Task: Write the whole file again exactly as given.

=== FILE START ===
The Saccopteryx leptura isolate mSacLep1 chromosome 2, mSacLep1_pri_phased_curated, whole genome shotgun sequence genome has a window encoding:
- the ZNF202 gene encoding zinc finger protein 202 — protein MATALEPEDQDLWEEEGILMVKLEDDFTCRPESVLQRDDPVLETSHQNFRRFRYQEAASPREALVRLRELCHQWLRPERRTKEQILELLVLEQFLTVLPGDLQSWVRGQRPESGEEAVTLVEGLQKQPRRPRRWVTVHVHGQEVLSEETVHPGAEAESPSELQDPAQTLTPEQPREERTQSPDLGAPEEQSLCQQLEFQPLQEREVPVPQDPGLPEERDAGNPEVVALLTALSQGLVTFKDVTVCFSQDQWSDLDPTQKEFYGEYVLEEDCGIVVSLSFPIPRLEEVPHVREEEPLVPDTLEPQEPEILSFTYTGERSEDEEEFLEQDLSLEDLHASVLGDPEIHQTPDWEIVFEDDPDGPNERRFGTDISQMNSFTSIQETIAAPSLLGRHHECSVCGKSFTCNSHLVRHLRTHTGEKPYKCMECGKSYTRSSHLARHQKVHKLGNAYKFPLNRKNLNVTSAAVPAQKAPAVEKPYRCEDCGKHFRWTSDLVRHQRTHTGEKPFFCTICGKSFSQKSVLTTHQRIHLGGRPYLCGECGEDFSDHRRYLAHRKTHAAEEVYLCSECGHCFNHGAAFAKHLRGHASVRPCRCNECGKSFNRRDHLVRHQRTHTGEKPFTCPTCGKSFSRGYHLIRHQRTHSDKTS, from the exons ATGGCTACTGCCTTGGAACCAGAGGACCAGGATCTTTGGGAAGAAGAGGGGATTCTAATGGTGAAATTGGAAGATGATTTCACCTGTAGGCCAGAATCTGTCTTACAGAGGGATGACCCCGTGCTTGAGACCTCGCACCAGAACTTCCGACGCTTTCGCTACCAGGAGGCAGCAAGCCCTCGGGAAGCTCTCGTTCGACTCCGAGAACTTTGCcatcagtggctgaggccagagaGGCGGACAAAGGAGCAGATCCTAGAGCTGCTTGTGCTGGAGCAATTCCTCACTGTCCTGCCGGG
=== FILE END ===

The Saccopteryx leptura isolate mSacLep1 chromosome 2, mSacLep1_pri_phased_curated, whole genome shotgun sequence genome has a window encoding:
- the ZNF202 gene encoding zinc finger protein 202 — protein MATALEPEDQDLWEEEGILMVKLEDDFTCRPESVLQRDDPVLETSHQNFRRFRYQEAASPREALVRLRELCHQWLRPERRTKEQILELLVLEQFLTVLPGDLQSWVRGQRPESGEEAVTLVEGLQKQPRRPRRWVTVHVHGQEVLSEETVHPGAEAESPSELQDPAQTLTPEQPREERTQSPDLGAPEEQSLCQQLEFQPLQEREVPVPQDPGLPEERDAGNPEVVALLTALSQGLVTFKDVTVCFSQDQWSDLDPTQKEFYGEYVLEEDCGIVVSLSFPIPRLEEVPHVREEEPLVPDTLEPQEPEILSFTYTGERSEDEEEFLEQDLSLEDLHASVLGDPEIHQTPDWEIVFEDDPDGPNERRFGTDISQMNSFTSIQETIAAPSLLGRHHECSVCGKSFTCNSHLVRHLRTHTGEKPYKCMECGKSYTRSSHLARHQKVHKLGNAYKFPLNRKNLNVTSAAVPAQKAPAVEKPYRCEDCGKHFRWTSDLVRHQRTHTGEKPFFCTICGKSFSQKSVLTTHQRIHLGGRPYLCGECGEDFSDHRRYLAHRKTHAAEEVYLCSECGHCFNHGAAFAKHLRGHASVRPCRCNECGKSFNRRDHLVRHQRTHTGEKPFTCPTCGKSFSRGYHLIRHQRTHSDKTS, from the exons ATGGCTACTGCCTTGGAACCAGAGGACCAGGATCTTTGGGAAGAAGAGGGGATTCTAATGGTGAAATTGGAAGATGATTTCACCTGTAGGCCAGAATCTGTCTTACAGAGGGATGACCCCGTGCTTGAGACCTCGCACCAGAACTTCCGACGCTTTCGCTACCAGGAGGCAGCAAGCCCTCGGGAAGCTCTCGTTCGACTCCGAGAACTTTGCcatcagtggctgaggccagagaGGCGGACAAAGGAGCAGATCCTAGAGCTGCTTGTGCTGGAGCAATTCCTCACTGTCCTGCCGGG